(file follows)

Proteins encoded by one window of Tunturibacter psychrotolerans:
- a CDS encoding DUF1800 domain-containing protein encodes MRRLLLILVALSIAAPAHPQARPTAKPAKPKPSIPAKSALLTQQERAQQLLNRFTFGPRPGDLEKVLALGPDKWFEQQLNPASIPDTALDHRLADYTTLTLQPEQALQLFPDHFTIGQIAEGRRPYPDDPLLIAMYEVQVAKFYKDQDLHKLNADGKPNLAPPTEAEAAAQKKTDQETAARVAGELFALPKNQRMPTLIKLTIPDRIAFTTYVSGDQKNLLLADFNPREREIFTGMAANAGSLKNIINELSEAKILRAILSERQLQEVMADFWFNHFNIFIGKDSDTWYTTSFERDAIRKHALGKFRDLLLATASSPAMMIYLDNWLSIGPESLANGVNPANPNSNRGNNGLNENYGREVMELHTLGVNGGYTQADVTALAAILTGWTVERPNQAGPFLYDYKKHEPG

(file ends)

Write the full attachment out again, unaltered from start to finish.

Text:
Proteins encoded by one window of Tunturibacter psychrotolerans:
- a CDS encoding DUF1800 domain-containing protein encodes MRRLLLILVALSIAAPAHPQARPTAKPAKPKPSIPAKSALLTQQERAQQLLNRFTFGPRPGDLEKVLALGPDKWFEQQLNPASIPDTALDHRLADYTTLTLQPEQALQLFPDHFTIGQIAEGRRPYPDDPLLIAMYEVQVAKFYKDQDLHKLNADGKPNLAPPTEAEAAAQKKTDQETAARVAGELFALPKNQRMPTLIKLTIPDRIAFTTYVSGDQKNLLLADFNPREREIFTGMAANAGSLKNIINELSEAKILRAILSERQLQEVMADFWFNHFNIFIGKDSDTWYTTSFERDAIRKHALGKFRDLLLATASSPAMMIYLDNWLSIGPESLANGVNPANPNSNRGNNGLNENYGREVMELHTLGVNGGYTQADVTALAAILTGWTVERPNQAGPFLYDYKKHEPG